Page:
Steve Fecht/General Motors
The Ultium battery will be the power source for GM’s EV products, including cars, commercial vehicles, and “high-performance machines,” according to the automaker. The Ultium technology involves “large-format, pouch-style cells (that) can be stacked vertically or horizontally inside the battery pack.'

GM Venture to Process EV Battery Elements

Dec. 1, 2021
An agreement with Posco Chemical defines plans for a North American plant to supply critical materials for the Ultium battery technology, the basis for General Motors’ electric vehicle strategy.

General Motors agreed to form a venture with South Korea’s Posco Chemical to build a North American plant for processing materials to be used in GM’s Ultium electric vehicle battery packs. The plant is set to begin operation in 2024, but the cost and location will be revealed later, according to a GM announcement.

Posco Chemical is a subsidiary of the South Korean steelmaker Posco and produces high-capacity Ni-rich cathode materials and low-expansion anode materials for EV batteries. A final joint-venture agreement has not been concluded but should be reached soon, GM added.

The new plant will process Cathode Active Material (CAM) – including nickel, cobalt, manganese, and aluminum, according to GM’s Doug Parks, EVP - Global Product Development, Purchasing and Supply Chain. CAM represents about 40% of the cost of a battery cell, the automaker indicated, and the Ultium battery technology is central to GM’s electric vehicle strategy. It is planning to offer 30 battery-electric vehicles worldwide by 2030 and has committed $35 billion through 2025 to develop electric and autonomous vehicles.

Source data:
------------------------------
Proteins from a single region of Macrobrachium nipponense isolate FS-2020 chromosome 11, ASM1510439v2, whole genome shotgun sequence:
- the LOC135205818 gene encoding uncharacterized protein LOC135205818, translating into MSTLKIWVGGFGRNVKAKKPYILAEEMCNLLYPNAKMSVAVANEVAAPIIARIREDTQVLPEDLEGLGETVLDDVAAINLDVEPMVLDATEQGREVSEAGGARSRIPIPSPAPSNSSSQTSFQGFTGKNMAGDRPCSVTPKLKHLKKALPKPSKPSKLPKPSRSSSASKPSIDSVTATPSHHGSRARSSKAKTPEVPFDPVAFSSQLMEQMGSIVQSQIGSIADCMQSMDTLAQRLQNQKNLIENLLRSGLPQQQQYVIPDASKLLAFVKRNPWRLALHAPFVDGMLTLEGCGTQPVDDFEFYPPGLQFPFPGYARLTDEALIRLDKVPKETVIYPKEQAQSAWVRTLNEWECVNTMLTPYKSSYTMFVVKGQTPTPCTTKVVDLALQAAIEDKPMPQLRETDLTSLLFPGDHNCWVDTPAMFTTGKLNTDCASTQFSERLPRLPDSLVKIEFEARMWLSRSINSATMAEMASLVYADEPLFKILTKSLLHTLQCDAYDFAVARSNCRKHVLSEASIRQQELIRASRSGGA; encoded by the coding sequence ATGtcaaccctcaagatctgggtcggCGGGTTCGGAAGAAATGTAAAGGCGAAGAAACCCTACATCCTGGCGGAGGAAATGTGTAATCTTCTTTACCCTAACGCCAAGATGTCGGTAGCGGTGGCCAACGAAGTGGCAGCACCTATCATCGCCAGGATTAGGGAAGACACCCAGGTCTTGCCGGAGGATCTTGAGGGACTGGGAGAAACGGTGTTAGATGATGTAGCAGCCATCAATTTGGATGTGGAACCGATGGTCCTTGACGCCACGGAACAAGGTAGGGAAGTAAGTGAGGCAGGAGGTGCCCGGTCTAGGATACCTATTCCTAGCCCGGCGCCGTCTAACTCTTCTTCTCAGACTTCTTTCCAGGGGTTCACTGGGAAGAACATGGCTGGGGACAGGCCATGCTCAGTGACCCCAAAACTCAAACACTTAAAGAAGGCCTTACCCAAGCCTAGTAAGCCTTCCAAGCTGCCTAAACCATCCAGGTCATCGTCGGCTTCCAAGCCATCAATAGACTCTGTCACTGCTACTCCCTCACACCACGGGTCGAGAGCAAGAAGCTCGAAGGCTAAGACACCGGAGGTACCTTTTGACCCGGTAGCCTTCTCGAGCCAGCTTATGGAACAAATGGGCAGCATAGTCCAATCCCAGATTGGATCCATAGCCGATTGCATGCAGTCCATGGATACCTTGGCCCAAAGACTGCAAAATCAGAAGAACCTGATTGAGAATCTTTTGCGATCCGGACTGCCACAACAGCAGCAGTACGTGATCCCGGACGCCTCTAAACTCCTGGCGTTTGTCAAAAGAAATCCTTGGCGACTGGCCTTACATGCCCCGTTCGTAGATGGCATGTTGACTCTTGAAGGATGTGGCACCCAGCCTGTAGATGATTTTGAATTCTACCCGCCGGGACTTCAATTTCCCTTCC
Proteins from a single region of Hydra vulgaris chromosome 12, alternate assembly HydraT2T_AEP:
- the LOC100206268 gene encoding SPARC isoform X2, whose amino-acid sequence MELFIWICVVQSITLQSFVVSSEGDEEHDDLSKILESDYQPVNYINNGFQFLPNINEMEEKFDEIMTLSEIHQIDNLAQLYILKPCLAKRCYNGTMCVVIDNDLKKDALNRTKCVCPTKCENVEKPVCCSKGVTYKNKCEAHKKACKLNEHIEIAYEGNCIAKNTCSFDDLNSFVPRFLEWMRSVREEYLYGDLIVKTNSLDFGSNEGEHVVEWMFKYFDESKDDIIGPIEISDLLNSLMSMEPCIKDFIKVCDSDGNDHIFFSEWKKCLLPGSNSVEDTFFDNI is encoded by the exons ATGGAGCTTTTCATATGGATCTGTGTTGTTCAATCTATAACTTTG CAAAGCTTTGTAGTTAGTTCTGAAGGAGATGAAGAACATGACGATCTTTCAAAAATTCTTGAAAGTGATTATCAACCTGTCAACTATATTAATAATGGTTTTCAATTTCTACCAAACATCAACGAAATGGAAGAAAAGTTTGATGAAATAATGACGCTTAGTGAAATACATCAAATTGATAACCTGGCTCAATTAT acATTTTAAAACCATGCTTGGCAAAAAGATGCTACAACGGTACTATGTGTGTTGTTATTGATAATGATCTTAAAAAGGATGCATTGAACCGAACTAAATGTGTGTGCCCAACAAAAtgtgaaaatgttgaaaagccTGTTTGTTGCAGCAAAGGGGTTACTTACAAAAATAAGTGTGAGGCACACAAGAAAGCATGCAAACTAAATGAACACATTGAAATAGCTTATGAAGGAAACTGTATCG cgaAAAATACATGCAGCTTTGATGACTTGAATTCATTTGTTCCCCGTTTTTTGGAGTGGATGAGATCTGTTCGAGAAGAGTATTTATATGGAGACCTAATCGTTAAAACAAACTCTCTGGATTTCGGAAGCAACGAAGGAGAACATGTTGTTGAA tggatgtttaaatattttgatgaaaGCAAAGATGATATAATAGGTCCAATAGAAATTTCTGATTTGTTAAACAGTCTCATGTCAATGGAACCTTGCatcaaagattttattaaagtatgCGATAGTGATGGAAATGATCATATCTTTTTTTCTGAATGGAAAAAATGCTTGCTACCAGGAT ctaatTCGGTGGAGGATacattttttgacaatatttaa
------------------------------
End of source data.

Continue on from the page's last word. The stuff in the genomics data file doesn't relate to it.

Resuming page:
The plant will supply the Ultium Cells LLC plants that GM is building with another South Korean joint-venture partner, LG Energy Solution. Two of those plants are being built in Lordstown, Ohio, and Spring Hill, Tenn., and two more are planned.

Ultium Cells is manufacturing the batteries that will be the power source for GM’s electric cars, commercial vehicles, and “high-performance machines,” according to the automaker. The Ultium technology involves “large-format, pouch-style cells (that) can be stacked vertically or horizontally inside the battery pack.

“Our work with POSCO Chemical is a key part of our strategy to rapidly scale U.S. EV production and drive innovation in battery performance, quality and cost,” stated GM’s Doug Parks, EVP - Global Product Development, Purchasing and Supply Chain. "We are building a sustainable and resilient North America-focused supply chain for EVs covering the entire ecosystem from raw materials to battery cell manufacturing and recycling.”

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